Public fund executives seeking flexibility on benefits, contributions
Officials in nearly every state are considering implementing shared-risk public pension plan designs that help mitigate funded status volatility and investment and longevity risks.
Such a move is seen as an alternative to drastic benefit freezes or cuts legislatures have imposed on struggling public plans since the financial crisis, and as a way to defuse criticism of public defined benefit plans in general.
While public plan participants have long been required to contribute to their defined benefit plans, in most cases, employers have assumed all or most of the investment risk.
Sharing that risk “was sort of an abstract concept until the recession,” said David Kausch, chief actuary with actuarial firm Gabriel, Roeder, Smith & Co. in Southfield, Mich., which specializes in state and local government plans. Now, he says, “there's definitely a big movement to share more risk. Employers are not able or willing to pick up all the costs anymore.”
Shared-risk plan design allows sponsors to change employee contributions, benefits, or some combination of the two, when the plan's financial condition is affected by market downturns, longevity changes or inflation.
In the private sector, particularly with multiple employers, interest in the variable benefit, or adjustable pension plan, idea is growing among sponsors like Consumers Union and the $3.7 billion Sheet Metal Workers' National Pension Fund, Fairfax, Va., which in 2013 adopted an approach that ties benefits to the pension fund's returns. Other variations promoted by actuarial firms, particularly for struggling multiemployer plans, call for different accrual and benefit formulas, but in general allow for sharing of investment risk through benefit adjustments.
In the public arena, “sponsors are moving away from pure defined benefit to more employee risk for contributions or benefits,” said Keith Brainard, Georgetown, Texas-based research director for the National Association of State Retirement Administrators.
“It's being done or looked at in virtually every state,” said Dana Bilyeu, NASRA's Portland, Ore. -based executive director.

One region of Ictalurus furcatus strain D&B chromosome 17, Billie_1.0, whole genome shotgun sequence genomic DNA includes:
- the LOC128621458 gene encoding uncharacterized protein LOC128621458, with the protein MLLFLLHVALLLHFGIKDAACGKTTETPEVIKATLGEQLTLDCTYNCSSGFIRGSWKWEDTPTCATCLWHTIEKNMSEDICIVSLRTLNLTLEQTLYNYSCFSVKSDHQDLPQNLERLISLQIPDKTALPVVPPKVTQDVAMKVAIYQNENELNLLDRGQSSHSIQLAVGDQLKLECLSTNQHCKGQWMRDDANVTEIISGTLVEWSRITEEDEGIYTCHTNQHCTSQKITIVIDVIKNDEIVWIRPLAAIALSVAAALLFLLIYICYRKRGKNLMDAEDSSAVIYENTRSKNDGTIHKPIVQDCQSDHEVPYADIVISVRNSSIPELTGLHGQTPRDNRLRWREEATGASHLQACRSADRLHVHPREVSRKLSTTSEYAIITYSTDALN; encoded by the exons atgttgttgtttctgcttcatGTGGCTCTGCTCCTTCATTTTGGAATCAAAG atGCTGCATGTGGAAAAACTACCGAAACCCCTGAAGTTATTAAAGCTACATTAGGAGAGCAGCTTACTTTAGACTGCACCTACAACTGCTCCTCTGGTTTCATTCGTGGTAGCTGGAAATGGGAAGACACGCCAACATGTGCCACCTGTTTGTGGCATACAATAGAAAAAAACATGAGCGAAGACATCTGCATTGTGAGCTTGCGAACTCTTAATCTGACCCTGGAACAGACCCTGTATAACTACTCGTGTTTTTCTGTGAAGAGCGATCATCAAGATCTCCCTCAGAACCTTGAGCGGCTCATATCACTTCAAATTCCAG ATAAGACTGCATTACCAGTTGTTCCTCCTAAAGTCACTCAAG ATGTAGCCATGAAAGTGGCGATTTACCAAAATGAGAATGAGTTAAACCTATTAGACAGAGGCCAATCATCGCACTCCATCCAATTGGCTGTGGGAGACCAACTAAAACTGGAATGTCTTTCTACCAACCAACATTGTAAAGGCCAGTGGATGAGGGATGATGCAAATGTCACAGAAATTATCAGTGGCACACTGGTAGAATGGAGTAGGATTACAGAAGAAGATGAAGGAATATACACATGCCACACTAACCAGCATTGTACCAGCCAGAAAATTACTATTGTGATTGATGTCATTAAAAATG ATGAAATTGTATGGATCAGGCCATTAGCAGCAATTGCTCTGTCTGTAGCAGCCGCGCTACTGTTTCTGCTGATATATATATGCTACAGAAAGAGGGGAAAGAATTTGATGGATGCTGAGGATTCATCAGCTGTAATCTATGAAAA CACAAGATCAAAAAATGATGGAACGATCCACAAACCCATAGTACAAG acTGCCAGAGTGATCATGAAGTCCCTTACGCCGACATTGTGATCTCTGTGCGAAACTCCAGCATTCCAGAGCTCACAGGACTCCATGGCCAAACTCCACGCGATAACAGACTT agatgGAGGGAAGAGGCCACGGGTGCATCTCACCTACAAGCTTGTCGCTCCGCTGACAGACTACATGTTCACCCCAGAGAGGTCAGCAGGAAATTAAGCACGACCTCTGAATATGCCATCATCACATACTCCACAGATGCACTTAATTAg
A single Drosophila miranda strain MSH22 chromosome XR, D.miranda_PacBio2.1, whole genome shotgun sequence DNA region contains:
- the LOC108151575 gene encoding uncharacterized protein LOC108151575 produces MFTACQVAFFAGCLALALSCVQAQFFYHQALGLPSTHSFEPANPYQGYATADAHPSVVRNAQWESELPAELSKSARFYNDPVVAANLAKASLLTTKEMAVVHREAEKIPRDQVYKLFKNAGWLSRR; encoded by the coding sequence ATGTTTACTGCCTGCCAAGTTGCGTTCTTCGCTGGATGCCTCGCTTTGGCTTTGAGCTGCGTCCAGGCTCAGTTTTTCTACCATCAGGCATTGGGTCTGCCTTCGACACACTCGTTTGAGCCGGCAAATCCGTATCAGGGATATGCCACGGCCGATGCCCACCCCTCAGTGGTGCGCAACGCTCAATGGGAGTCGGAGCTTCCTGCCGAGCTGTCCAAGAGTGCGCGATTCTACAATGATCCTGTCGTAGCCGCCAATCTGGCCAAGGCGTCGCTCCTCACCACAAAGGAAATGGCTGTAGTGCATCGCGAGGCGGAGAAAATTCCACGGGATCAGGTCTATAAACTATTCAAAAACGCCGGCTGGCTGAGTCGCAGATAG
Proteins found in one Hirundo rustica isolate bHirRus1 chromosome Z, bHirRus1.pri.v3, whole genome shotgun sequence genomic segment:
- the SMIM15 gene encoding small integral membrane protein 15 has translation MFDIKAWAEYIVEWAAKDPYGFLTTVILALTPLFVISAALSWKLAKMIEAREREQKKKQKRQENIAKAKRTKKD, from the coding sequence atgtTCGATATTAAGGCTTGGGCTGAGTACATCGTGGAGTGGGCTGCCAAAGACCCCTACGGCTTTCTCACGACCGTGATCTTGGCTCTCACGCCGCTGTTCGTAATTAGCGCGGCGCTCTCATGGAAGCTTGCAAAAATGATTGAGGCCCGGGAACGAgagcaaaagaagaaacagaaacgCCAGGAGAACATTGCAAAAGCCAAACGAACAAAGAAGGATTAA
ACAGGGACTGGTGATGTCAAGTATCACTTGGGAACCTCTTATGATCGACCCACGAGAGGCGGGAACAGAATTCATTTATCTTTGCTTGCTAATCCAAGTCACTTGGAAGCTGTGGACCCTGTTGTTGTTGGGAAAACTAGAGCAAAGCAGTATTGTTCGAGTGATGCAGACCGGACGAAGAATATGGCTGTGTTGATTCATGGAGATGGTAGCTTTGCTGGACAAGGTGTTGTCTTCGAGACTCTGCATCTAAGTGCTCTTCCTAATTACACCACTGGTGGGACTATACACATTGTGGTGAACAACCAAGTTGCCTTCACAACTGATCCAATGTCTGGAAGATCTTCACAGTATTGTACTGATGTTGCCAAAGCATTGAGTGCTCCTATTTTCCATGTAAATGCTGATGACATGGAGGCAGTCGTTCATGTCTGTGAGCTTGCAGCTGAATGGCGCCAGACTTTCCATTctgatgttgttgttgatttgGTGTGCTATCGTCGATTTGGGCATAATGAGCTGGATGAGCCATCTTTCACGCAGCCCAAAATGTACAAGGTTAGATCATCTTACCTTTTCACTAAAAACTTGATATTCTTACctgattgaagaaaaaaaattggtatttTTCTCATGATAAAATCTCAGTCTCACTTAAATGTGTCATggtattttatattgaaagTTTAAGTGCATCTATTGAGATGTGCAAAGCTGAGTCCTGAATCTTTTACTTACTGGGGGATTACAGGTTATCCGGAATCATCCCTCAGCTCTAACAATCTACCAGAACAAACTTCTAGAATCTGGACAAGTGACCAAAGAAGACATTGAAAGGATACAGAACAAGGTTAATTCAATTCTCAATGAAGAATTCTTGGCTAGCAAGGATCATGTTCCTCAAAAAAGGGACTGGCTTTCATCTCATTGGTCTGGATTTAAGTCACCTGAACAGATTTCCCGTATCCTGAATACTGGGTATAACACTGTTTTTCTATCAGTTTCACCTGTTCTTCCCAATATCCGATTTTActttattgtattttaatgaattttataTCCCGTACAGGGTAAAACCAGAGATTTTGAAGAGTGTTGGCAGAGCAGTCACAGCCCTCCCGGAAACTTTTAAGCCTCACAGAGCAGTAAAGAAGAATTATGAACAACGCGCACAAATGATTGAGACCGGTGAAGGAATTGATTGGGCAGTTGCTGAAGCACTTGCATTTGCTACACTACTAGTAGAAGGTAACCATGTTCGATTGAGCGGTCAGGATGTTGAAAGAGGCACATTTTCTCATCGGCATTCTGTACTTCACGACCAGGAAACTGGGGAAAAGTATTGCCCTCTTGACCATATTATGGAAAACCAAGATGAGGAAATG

The poster child in the U.S. for a shared-risk approach is the $95.4 billion Wisconsin Retirement System, Madison, which was designed from the start in 1982 to adjust employee contribution rates and reduce or eliminate retirees' annuity increases as needed. The system, one of the best-funded in the country, is 99.9% funded as of Dec. 31, 2013, according to spokesman Mark Lamkins at a time when most large public plans are below the generally accepted level of 80%. The first annuity increases in five years came this spring, following $4 billion in cuts since 2008.
Moving to a shared-risk approach also takes politics out of the equation, with officials knowing beforehand what funding levels dictate which actions.
“You don't want to overreact in a politically sensitive environment,” said Mr. Kausch of Gabriel, Roeder. He said he thinks shared risk can go a long way to preserving DB plans, but he cautioned that such designs can't help plans with severe funding problems.
An upcoming issue brief from NASRA will examine both formal and de facto risk-sharing approaches taken by public pension systems.
Rollout in Canada
The shared-risk idea has found footing in the Canadian province of New Brunswick, which is set to roll out a new plan design for public and private pension plans later this year that could be a catalyst for other governments throughout Canada.
That model splits benefits into two tiers, with base benefits that are constant and ancillary benefits that can be adjusted up or down, if funding levels or investment returns change. The model also dictates a strict risk management approach that requires annual stress testing and asset-liability modeling. The chief architect is Paul McCrossan, an actuary who had been president of the Canadian Institute of Actuaries and the International Actuarial Association and a former member of parliament who was tapped by the Canadian government in 2010 to serve on a three-member task force looking at ways to bolster private-sector pensions in the recession-battered province.